Comfort ye, comfort ye, thy People.—'The Messiah'With a baton he has used to direct choruses in the Czech Republic, China and at St. Peter's Church at The Vatican, Timothy McDonnell will connect the present with the past for the new Symphonic Chorale of Southwest Florida vocal debut Dec. 16. The chorale's first public will be a 90-voice performance of Handel's "Messiah."
McDonnell, 38, who also serves as Ave Maria University's music department chair, considers the oratorio "a chestnut that has its place in every choral culture around the world."
That special Mollard baton that was with him at The Vatican?
"I found it 10 years ago! I was in a practice room at the University of South Carolina. I had dropped a pencil that rolled underneath the organ's pedals, and when I reached under there, I pulled out this baton. I tried to find the owner, but nobody came forward. It's been my favorite ever since."
The people that walked in darkness have seen a great light.
The volunteer chorale members began rehearsing in September, and McDonnell immediately impressed the group, according to chorale vice president Joanne Paulino.
"We think he's just wonderful!" she declared. "He's such a treasure for our group, and I think he is going to really take us places."
They're happy to be together again after a difficult separation from the Southwest Florida Symphony Orchestra, where the group performed as the Southwest Florida Symphony Chorale. That's behind them now, and the orchestra will join them onstage at the Barbara B. Mann Performing Arts Hall in Fort Myers to perform Handel's holiday classic.
According to chorale president Alan Wioskowski, a retired public radio announcer from New York, "we're in a nice situation with the symphony at this point, working together and cooperating together. This is our gift to the community."
"What really impresses me," McDonnell adds, "is that they have put together an organization in a matter of months, getting the nonprofit status, writing bylaws ... all between April and October. That's an Olympian accomplishment."
Lift up thy voice with strength.
At a recent rehearsal, McDonnell conducted with as much delight as Charlie Chaplin pulling a daisy bouquet out of his buttonhole. Chorale members arrived early with their scores, and several who had colds had come anyway, sitting in the back to write notes as McDonnell perfected the group's diction, rhythm and phrasing.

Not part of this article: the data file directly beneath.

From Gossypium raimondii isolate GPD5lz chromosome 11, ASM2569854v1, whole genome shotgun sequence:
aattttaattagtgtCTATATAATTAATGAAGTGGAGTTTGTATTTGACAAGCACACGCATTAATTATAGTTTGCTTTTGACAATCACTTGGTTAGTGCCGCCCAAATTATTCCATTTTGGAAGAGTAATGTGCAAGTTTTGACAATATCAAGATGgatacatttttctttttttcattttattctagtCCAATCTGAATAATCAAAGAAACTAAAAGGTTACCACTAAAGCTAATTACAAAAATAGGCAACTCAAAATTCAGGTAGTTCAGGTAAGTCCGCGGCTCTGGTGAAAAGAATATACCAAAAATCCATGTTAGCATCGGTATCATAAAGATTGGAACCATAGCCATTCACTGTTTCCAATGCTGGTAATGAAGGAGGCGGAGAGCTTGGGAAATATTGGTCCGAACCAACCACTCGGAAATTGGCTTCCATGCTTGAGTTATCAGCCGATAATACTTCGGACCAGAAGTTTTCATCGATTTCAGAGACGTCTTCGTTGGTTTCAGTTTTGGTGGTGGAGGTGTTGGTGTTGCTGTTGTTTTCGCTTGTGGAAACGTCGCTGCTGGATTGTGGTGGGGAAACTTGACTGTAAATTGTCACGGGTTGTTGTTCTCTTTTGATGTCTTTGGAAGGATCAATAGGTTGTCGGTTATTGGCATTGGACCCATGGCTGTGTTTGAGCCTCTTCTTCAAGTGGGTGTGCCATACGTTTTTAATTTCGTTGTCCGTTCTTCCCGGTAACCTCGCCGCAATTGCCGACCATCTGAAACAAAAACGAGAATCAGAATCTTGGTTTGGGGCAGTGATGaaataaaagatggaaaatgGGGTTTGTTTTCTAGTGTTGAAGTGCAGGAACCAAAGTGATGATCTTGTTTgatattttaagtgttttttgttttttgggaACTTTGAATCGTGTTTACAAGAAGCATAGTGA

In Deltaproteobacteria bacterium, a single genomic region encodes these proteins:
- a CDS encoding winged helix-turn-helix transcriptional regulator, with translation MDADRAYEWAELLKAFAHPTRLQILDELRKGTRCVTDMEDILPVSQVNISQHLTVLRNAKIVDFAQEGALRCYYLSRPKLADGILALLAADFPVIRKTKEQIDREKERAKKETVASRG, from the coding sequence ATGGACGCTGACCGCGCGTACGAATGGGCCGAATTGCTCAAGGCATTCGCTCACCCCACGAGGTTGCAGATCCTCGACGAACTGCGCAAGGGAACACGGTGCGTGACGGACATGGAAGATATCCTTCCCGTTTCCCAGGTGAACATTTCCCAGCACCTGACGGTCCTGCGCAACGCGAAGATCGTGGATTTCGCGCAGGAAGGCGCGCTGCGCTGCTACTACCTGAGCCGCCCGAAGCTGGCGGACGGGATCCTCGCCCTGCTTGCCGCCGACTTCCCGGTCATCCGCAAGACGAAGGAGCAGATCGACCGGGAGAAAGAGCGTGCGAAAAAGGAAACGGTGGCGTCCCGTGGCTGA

"It's not pur-if-fy ... it's pud-i-fy," he said. "You must be thinking about the musical narrative all the time. I'm giving you mental Post-it notes."
"The vowels are the soul of singing," McDonnell explained. "The consonants are there to interrupt the vowels. We work on how the singers are breathing, and how much air do I need to get through this passage?
"When each individual takes ownership of the sound, and thinks about the sound before they create it, it just pops to life! That's where you find the joy in group music-making."
Chorale singers range in age from 17 to 80, with five high school students in the group. Gateway Charter High School junior Alyson Rezendes, of Fort Myers, auditioned with her music teacher, and both were accepted.
"I love it because people are way more serious here than in high school," Rezendes said.
Singers, many of whom are retired, include doctors, lawyers, waitresses, insurance sales people, homemakers, real estate agents and librarians.
The performance will feature four notable soloists including soprano Jennifer Paulino, of San Francisco, who is the daughter of the chorale's vice president. Local singers are invited to come onstage on Dec. 18 to join the chorale for the Hallelujah Chorus.
Those interested are required to attend a 2:30 p.m. rehearsal with the orchestra that day at Barbara B. Mann and to purchase a ticket for the performance.
Their sound is gone out into all lands, and their words unto the ends of the world ...
McDonnell came to Florida from his position as music director at the Pontifical North American College of Rome, with the credentials to be a choral elitist.
Instead, the opposite is true. He is fervent about community chorus, citing a 2009 study by the music advancement organization Chorus America reporting that 40 million Americans are involved in community choral singing — more than any time in our history.
"While the experience of working with professional musicians is very special, without a doubt," he reflected, "ordinary people can produce extraordinary art. In the chorus, we have every age from students to retirees. They're living in a very busy world. But they would not miss their Monday night rehearsal for anything.
"In the process, they are giving their community something very beautiful. We find very little of that in our world."
McDonnell has scheduled midseason auditions for new singers on Jan. 9 at Canterbury School in South Fort Myers, where the chorale practices at 7 p.m. each Monday. The chorale especially needs male singers for tenor and bass parts.
"We are very open to people who have never done anything like this," McDonnell said. "We have singers of varying levels. People trust us with their voices, and they get better. We want to hear from everyone in Southwest Florida who loves to sing."